veneers are extremely brittle or wavy, only stack in groups of two. Melamine boards work well for small to medium size veneers.
- Apply plenty of weight or clamping pressure to the top. You increase the success rate of the flattening process with each pound of weight that is added to the top. A vacuum press is often considered the best tool for the first stage of the flattening process.
Keep in mind that some veneers such as maple are very difficult to flatten and can require more weight than most users have in their shop.
- Keep the veneer under pressure for four to six hours. Then replace absorbent sheets and apply the weight again every 6 hours until the veneer is completely dry. This can take several days. The number of paper changes depends on the thickness of the veneer and ambient temperature. Be aware that if you do not dry the veneer thoroughly, you increase the chance of warping and cracking the finished panel.
- Determining when the softener has fully dried has a lot to do with your senses. If the veneer feels cool, looks dark, or smells a lot like the softener, then it is probably not fully dry.
- The effects of the softener will last from 4 to 7 days. Be sure to apply your veneer within this time frame or you may have to flatten it again. If you are waiting more than a day or two before bonding the veneer, it's best to keep the veneer stored between to flat boards with plenty of weight on top.
I've written a full page of additional information about this veneer softener. To learn more, click on the "Questions & Answers tab" on this page.
| Which Veneer Are Easy to Flatten?
Based on my own experience... easy, fair, or tedious
Amboyna Burl - Fair
Ash Burl - Fair
Bubinga - Fair
Camphor Burl - Easy
Cherry - Easy
Chestnut Burl - Fair
Etimoe - Easy
Karelian Birch Burl - Fair
Koa - Fair
Lacewood - Easy
Laurel Burl - Easy
Madrone Burl - Easy
Mahogany Crotch -Tedious
Maple Burl -Tedious
Birds Eye Maple - Very Tedious
Curly Maple - Fair
Mappa Burl - Easy
Myrtle - Easy
Oak Burl - Fair
Olive Ash Burl -Tedious
Plane Tree Burl - Easy
Primavera - Easy
Redwood Burl - Easy
Rosewood - Fair
Sen - Easy
Spanish Cedar - Fair
Tamo Ash - Easy
Teak - Fair
Walnut Burl - Easy
Zebrawood - Easy
| Vacuum Press Helps Flatten Stubborn Veneers
A quick tip from Joe
Apply softener to the sheets and place them in vacuum bag with a top and bottom platen. Place absorbent paper on both sides of each veneer. Vacuum the bag to at least 18" of Hg for an hour.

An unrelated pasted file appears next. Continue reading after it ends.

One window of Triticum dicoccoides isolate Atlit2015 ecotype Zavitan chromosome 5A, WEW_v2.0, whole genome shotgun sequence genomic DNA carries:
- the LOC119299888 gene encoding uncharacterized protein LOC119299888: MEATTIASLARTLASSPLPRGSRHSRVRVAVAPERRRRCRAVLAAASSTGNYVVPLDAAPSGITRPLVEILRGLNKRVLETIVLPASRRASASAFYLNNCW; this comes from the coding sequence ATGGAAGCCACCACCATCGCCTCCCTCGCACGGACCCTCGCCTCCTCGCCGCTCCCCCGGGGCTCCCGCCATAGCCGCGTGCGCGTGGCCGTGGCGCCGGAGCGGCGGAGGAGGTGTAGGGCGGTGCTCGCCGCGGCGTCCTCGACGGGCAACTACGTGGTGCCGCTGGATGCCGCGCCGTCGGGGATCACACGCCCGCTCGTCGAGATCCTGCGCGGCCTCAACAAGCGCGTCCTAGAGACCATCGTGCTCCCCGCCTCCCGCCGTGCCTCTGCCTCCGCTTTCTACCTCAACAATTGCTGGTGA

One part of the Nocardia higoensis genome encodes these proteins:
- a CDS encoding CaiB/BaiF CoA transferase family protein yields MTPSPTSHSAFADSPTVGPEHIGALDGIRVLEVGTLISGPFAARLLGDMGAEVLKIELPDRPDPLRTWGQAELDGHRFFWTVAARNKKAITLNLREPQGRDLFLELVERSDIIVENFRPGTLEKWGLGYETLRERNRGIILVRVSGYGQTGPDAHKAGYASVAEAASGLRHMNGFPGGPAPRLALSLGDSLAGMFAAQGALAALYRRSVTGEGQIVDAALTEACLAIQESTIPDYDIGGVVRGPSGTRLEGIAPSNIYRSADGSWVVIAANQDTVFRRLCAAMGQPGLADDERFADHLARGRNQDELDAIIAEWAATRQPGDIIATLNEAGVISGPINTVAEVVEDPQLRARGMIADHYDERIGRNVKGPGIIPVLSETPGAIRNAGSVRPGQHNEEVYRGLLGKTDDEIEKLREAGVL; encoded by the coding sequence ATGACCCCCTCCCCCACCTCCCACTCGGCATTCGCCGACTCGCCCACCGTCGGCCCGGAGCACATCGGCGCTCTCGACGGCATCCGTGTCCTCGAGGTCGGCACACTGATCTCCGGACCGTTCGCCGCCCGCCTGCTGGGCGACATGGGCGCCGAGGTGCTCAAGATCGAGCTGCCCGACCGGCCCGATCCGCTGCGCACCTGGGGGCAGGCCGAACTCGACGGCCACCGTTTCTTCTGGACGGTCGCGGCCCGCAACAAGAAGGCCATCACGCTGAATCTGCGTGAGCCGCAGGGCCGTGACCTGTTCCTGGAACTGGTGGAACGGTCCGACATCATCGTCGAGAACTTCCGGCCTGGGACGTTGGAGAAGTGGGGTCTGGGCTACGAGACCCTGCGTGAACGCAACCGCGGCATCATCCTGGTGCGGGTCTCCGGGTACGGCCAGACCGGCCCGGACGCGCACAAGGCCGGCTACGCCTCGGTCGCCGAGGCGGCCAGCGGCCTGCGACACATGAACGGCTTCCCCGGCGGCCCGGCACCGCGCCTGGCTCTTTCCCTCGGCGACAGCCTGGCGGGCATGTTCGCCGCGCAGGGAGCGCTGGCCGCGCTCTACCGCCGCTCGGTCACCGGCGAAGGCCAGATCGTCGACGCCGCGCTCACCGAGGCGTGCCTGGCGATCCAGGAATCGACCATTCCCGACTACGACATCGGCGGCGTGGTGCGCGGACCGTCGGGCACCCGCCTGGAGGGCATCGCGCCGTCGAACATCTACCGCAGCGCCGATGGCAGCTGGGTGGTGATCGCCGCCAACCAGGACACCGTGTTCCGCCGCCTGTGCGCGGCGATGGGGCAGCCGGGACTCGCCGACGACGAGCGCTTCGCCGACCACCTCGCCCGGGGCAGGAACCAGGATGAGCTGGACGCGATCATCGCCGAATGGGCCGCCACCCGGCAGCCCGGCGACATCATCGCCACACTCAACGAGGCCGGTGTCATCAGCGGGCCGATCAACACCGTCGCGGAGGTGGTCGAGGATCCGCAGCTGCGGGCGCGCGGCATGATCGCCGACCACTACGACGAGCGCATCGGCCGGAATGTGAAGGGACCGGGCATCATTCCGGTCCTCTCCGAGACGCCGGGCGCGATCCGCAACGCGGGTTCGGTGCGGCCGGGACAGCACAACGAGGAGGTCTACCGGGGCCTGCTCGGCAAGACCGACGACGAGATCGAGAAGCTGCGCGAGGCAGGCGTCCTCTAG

This will make the veneer flat enough to go into a lesser strength flattening device such as the method described above. Be sure to put paper towels between everything. From there, change the paper every 6 hours until the veneer is dry or use the "speed drying" trick below.
|Super-Soft Speed Drying Trick
Based on an idea
by Gene Young
applying Super-Soft to the veneer, use a clothes iron set on medium heat
to dry and flatten the veneer at the same time. Do this in a well-ventilated area. It's best to put a cotton or flannel cloth between the veneer and the iron. Keep the iron moving continuously around on the veneer.
When the veneer appears to be dry you can prep it for the veneer
press. The effects of the softener are notably shorter with
this trick so be certain to use the veneer as soon as possible.
Otherwise it may ripple again.
Most of what will be evaporated into the air at temperatures above 212F deg will be water. SuperSoft 2 has a very high boiling point, meaning no volatiles will be produced until over 350F degrees. Because it contains some water, it's possible that the steam from the water above 212F degrees will carry some of the softener with it. It's unlikely that the lower temperature will create any volatiles from the veneer softener, so it would be a small amount, if any. If some of the softener does get airborne in the steam, the chemical driven off is diethylene glycol monoethyl ether which, according to the MSDS, it is not expected to be an inhalation hazard. Both circulating and exhaust fans should always be used where volatiles are present.
Alternate Method for Stubborn Veneers
Apply the softener by dipping, spraying, or brushing and allow the veneer to settle between two flat boards and absorbent paper first. Place as much weight as possible on top. Wait 24 hours and then dry out the remaining softener with a clothes iron. This gives the best combination of flattening strength, speed, and durability.